- Because everyone learns together, the risk of over-specialization is mitigated. Why? Because more team members know more stuff, and the team becomes more capable and flexible.
- Internal bottlenecks and dependencies evaporate. You might not need internal code reviews, for example, because pairing up or mob developing is self-reviewing.
- The end-of-sprint test crunch goes away. Correspondingly, the risk of several not-really-done stories at the end of a sprint goes away.
- A constant stream of “done” work imparts a better feeling of progress by stakeholders, which can lead to their increased trust in the team.
- Sprints will be more focused, and the team will probably be able to do smaller, more frequent releases, as they can work on one big thing (epic) at a time.
- More broadly knowledgeable team members means a better understanding of the big picture, which leads to a more product-oriented team.
- Daily stand-ups can be improved, becoming the mini-planning meetings they are intended to be, instead of the status meetings they’ve become. Application of practices like swarming or mobbing keeps the team in constant contact and focused.
- Story points may no longer be needed. Story counting and/or cycle time and work-in-progress measurements can be used in place of points. This might save time in refinement sessions and might even yield a reduction in Estimation Dysfunction (a topic for a future blog post).
Challenges with a Flow-Based Approach
To be fair, a flow-based approach isn’t perfect; risks and challenges do exist, including:
- Some will protest the idea of pairing, swarming, or mobbing. You risk losing people who don’t want to work this way or who won’t do well working this way. The team chemistry needs to be very good, and teams run the risk of fatigue caused by frequent face-to-face remote discussions.
- Without the pressure of a sprint deadline, or (assuming you keep sprints) if you fail to monitor your progress against plan and/or fail to take reduced cycle-time or work-in-progress seriously, teams may tend to spend too much time on each story, leaving one or more stories unstarted or unfinished.
- Because unanticipated blockers don’t show up until stories are started, doing stories as a team one at a time in a sprint risks more stories not getting done because blockers aren’t identified soon enough.
- External dependencies could be a problem for minimizing work-in-progress, causing whole-team context switching as they put stories “on hold” and switch back and forth as dependencies get resolved.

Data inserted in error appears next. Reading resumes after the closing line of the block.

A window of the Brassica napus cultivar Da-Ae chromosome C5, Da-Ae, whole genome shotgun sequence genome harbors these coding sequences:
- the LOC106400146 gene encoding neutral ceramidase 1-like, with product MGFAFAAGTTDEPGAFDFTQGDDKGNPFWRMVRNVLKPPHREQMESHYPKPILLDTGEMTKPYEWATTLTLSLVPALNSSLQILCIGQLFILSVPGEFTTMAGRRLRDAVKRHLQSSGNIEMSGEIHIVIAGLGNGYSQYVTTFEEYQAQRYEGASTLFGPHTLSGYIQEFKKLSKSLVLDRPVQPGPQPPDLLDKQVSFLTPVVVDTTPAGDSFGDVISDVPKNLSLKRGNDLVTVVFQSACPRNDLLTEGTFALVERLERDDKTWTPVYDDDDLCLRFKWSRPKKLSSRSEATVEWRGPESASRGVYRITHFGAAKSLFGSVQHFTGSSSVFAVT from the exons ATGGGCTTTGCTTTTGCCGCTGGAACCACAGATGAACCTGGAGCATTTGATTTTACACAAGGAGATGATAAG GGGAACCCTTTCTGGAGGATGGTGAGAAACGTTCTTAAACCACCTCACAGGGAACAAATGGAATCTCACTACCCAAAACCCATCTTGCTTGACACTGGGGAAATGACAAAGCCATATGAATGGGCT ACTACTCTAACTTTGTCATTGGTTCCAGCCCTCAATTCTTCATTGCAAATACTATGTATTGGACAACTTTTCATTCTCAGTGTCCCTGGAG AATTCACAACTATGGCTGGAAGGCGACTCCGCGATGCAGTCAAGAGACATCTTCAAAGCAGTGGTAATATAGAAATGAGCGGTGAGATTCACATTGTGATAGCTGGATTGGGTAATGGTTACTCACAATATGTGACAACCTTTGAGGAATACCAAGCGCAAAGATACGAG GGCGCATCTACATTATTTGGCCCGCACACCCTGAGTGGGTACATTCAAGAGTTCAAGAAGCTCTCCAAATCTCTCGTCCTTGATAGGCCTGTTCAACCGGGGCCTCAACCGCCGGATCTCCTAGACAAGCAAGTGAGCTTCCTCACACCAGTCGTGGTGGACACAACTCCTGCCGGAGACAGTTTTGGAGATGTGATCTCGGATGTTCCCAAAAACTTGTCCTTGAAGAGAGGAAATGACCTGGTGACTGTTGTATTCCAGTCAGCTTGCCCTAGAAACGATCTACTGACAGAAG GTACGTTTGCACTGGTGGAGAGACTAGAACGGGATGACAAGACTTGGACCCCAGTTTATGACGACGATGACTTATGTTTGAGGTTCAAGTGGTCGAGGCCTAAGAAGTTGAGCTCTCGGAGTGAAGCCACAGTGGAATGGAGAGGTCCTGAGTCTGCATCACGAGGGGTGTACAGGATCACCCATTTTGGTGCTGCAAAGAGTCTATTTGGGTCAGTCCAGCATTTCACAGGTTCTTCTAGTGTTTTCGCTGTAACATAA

- It requires all team members’ work schedules to significantly overlap. A team can’t work together if they don’t work the same hours.
Addressing Common Misconceptions About a Flow-Based Approach
In spite of these challenges, I remain a strong advocate for a flow-based approach – especially in the field of software product development. So in closing, it’s important to correct some of the common misconceptions about Flow Efficiency –
- For remote teams, the belief that everybody is on a call all day with the entire team. Teams can design an approach where this is not the case.
- The opportunity for independent work does not exist. Again, you can design an approach where this is not the case.
- There is no opportunity for specialization. This is definitely not the case. We want to get rid of over-specialization, but we need specialists.
- Adopting a flow mindset means abandoning resource efficiency completely. This is inaccurate; it means only that you prioritize flow efficiency over resource efficiency.
A case study of a team that switched to a flow-based approach.
And a video from Johanna Rothman that is very approachable to this topic.
TED Talk on the Efficiency Paradox (not specific to software, but highly applicable).
Evidence of the high cost of context switching:
Context-switching waste is easily visualized in a short video by Henrik Kniberg.
Regarding over-specialization, read up on the concept of Generalizing Specialist.
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John Roets is Principal Software Engineer at ITX Corp. He and the teams he works with follow Agile development practices. John has an MS degree in Software Development and Management from Rochester Institute of Technology and a BS degree in Electrical and Computer Engineering from Clarkson University. His passion is to develop the right software the right way.